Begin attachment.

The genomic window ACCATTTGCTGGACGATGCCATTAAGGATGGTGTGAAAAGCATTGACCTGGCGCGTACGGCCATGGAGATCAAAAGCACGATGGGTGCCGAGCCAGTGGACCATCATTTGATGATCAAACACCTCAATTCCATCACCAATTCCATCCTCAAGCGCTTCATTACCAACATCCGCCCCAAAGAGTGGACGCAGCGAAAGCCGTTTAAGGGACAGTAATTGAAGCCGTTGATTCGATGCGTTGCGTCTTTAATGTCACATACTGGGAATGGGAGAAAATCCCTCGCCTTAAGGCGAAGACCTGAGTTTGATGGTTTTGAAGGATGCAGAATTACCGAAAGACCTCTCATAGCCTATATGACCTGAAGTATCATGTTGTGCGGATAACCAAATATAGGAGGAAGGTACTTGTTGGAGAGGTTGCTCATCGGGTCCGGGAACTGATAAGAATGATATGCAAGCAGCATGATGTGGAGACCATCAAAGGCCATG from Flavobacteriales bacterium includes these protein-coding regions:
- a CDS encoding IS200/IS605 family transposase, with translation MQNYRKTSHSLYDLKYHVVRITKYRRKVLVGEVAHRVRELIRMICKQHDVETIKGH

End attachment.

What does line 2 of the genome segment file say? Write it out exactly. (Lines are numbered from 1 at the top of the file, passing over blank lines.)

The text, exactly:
- a CDS encoding IS200/IS605 family transposase, with translation MQNYRKTSHSLYDLKYHVVRITKYRRKVLVGEVAHRVRELIRMICKQHDVETIKGH